Ain’t no Saints in Toronto

May 13, 2011

Toronto must be a nearly perfect city.  Nearly perfect, except for its lack of an NFL team to call its own.  Otherwise, why would a Toronto city councilor, and brother to the mayor, be sounding off about bringing in a franchise?  Surely if there were issues related to crime, or the economy, or social services, they would take precedence over a second professional football team.  Wouldn’t they?

Unfortunately for the mayor’s brother, and the mayor’s brother’s brother, Toronto is not getting an NFL team.  Not unless the Bills count, and in a certain sense Toronto already has them, and has since the previous mayor signed a 5 year deal.  That’s as far as it goes though.  This year, next year, and every year for the foreseeable future (go ahead and read that as ‘ten years minimum’).  Some people argue otherwise, but they are simply ignorant, as shown below.

The mayor’s brother’s plan involves either a new stadium built without public money, along with (get this) a monorail.  Don’t worry though, he has a backup plan, which involves simply dynamiting another few hundred feet out of the bottom of the Skydome (which he keeps calling the ‘Rogers Centre’) to add over ten thousand seats.  The number he mentions would make the stadium smaller than most current league stadiums.  Again, he does not offer city funds, just hilarious suggestions.

The coup de grace for this round of nonsense is the suggestion that the Jaguars and Saints might be moved, while neither is for sale.  Sometimes teams are not for sale but in fact they actually may be for sale, if you know what I mean.  The Saints and Jaguars are just not for sale.  Ford has already apologized to a newspaper in Louisiana for even daring to suggest that such a move was possible.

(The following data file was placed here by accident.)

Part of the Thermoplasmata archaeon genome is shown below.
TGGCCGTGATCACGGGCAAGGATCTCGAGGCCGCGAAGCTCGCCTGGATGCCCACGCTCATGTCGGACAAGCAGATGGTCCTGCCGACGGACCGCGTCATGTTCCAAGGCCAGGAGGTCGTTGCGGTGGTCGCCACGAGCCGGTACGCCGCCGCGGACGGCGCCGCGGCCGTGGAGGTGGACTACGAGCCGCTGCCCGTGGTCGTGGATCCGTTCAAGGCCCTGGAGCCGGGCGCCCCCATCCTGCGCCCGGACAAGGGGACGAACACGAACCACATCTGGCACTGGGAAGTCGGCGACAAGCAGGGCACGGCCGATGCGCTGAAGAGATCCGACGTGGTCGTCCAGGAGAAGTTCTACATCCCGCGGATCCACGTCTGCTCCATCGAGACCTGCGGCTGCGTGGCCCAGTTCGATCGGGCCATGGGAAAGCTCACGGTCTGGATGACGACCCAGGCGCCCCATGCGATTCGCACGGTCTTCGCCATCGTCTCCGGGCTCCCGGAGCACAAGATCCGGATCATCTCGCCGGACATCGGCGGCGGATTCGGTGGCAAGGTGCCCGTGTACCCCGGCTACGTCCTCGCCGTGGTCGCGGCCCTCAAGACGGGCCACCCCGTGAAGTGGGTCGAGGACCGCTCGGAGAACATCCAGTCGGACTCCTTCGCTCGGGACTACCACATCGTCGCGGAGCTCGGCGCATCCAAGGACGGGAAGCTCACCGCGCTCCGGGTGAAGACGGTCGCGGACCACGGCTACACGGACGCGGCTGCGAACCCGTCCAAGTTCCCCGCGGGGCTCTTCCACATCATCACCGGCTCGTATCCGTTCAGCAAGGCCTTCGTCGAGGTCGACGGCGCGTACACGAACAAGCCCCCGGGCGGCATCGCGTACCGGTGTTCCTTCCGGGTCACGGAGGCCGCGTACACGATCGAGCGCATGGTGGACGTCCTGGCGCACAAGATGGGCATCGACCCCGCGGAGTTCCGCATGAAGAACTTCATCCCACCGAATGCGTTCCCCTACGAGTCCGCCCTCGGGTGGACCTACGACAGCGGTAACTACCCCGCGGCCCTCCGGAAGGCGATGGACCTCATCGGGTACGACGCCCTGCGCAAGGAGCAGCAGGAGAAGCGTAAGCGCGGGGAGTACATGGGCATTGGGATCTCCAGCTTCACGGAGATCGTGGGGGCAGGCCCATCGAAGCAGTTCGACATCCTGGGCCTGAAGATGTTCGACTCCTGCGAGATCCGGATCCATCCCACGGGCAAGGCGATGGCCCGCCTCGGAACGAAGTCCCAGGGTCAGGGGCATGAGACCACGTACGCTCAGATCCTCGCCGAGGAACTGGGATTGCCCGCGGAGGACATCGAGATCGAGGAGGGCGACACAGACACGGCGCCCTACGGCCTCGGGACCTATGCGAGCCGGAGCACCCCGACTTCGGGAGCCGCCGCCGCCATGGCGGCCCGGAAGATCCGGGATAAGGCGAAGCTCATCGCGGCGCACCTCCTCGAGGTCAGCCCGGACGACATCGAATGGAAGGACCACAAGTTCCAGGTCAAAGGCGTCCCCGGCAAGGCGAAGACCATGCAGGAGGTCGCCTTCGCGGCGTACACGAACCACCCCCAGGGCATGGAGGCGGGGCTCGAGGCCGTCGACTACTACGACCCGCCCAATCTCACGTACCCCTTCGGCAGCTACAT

There are a lot of other barriers to an NFL team being owned and operated outside of the U.S.A.  In Toronto, no known buyer exists.  The internet peanut gallery’s favorite suggestion is media giant Rogers, but as a corporation Rogers is not eligible, according to league rules, to own a team.  The other main barriers, aside from no team, no stadium and no owner, are differences in the tax code and advertising considerations, which are referred to here and here.  Of course the show stopper is that Toronto’s little audition with the NFL has gone poorly.

In conclusion, Toronto is perfect now, except for its lack of an NFL team, which it can never have.  Also, the Leafs.  Oh, and–